An organization is a body that is formed to provide services or products in a society. Companies, government institutions, NGO are some of the organizations in our societies. Globalization has enabled organizations to expand their interest in various regions around the world. Whenever an organization ventures into a new region, it must be ready to deal with ethical and social issues that arise due to changes in culture and values. Occasionally, organizations such as Red Cross and other global NGOs expand their activities into other countries to offer humanitarian aid and attend to ethical and social issues (Jones, 2013). Sometimes, ethical and social issues come up when these organizations initiate projects in a new society. In this paper, cultural issues that affect Red Cross outside the US are analyzed. Through this, the paper will expound the ethical and social accountability concerns tackled by Red Cross as a global organization.
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Unlike any other nonprofit organization, Red Cross is the oldest nonprofit organization in the United States that has played a huge role in helping the victims of natural disasters and human conflicts for over a century (Jones, 2013). Henry Dunant formed the organization. Ever since its formation, Red Cross has championed for the formation civilian reprieve corps to act in response to human suffering in areas of conflict. Similarly, the organization has championed for the war rules to be amended to set restrictions on how warfare is undertaken. A major issue that affects Red Cross interactions outside the US is the cultural tensions (Jones, 2013). Cultural tensions are wrangles that occur in an organization or society because of differences in cultures. Outside the United States, Red Cross employees comprise of volunteers from all over the world.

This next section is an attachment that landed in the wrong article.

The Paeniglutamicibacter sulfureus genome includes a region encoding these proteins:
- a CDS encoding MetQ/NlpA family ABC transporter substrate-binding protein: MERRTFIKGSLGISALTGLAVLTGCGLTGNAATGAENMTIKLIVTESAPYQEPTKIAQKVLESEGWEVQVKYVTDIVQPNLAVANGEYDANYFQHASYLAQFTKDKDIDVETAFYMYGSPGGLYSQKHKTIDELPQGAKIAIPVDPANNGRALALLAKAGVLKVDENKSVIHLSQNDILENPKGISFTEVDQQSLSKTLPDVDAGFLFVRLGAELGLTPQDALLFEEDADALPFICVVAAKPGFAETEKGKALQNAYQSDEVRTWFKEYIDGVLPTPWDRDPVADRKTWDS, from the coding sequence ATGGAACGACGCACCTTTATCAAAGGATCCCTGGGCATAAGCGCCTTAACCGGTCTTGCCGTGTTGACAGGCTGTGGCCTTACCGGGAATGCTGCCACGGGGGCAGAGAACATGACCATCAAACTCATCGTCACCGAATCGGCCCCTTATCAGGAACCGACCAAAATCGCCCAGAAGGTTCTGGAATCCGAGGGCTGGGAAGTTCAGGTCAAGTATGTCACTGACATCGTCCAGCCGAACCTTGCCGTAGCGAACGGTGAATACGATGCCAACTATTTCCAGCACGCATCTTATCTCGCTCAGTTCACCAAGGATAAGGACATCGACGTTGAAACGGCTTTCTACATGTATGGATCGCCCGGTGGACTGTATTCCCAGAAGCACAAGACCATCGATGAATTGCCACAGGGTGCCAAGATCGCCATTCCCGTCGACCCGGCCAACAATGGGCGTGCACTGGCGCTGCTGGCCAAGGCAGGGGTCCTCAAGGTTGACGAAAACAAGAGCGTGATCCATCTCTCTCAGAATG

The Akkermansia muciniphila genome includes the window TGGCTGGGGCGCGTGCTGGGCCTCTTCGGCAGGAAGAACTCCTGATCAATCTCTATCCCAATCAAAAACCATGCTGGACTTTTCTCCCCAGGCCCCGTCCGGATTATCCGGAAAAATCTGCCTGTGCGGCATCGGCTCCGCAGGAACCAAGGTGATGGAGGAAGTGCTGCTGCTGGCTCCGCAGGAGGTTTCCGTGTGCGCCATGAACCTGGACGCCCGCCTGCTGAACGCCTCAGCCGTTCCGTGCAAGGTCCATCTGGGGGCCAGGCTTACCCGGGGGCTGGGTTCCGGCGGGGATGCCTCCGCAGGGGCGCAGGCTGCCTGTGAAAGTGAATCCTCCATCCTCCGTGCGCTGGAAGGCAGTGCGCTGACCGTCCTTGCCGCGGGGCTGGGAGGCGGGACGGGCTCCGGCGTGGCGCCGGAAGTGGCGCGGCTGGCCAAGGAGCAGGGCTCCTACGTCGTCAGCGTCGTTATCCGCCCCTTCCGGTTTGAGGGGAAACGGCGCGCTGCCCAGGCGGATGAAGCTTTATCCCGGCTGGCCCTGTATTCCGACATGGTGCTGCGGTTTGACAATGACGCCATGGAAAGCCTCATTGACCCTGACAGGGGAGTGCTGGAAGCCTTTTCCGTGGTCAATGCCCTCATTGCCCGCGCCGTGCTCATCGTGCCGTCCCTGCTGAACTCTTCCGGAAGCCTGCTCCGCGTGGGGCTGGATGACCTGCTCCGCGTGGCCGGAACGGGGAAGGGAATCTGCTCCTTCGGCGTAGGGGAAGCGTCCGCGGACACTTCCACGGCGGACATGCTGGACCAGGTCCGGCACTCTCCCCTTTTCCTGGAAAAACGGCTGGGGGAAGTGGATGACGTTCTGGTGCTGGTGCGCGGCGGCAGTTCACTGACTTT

For instance, an Afghanistan can lead a Red Cross federation in his country. In the same federation, there could be a South African relief monitor, a Chinese finance officer, a British organizational development bureaucrat, and a health team with members from Egypt, Switzerland, Russia, and Japan (Jones, 2013). The above scenario depicts the profile of the Red Cross in a number of conflict prone areas. With such situation, diversity within the volunteers has acted as a catalyst for shifting views resulting in dissimilarities that have led to cultural tensions. Often, intense arguments take place among the diverse volunteers. Differences and quarrels arise from diverse cultural norms that have an effect on their views and communications.
To end social issues, the organization should address cultural barriers among its employees. Equally, the organization’s employees must be ready to tolerate and be open to host countries cultures and values. It has been suggested that Red Cross should employ their staff from the host countries if they want to effectively tackle the social issues they encounter in these regions. By employing the natives, the organization will not be faced with cultural tensions because the employees would understand each other better and will interact with those in need with ease. The above approach is ideal. However, in some host countries, it will be a challenge to get some technical staff with appropriate skills and knowledge in certain positions. In such circumstances, committed volunteers from various countries would be of help. When the organization utilizes diverse workforce, it must make the best out of their diverse skills. The staff should first be trained on cross-cultural issues. Through this, the workforce will acknowledge their diversity.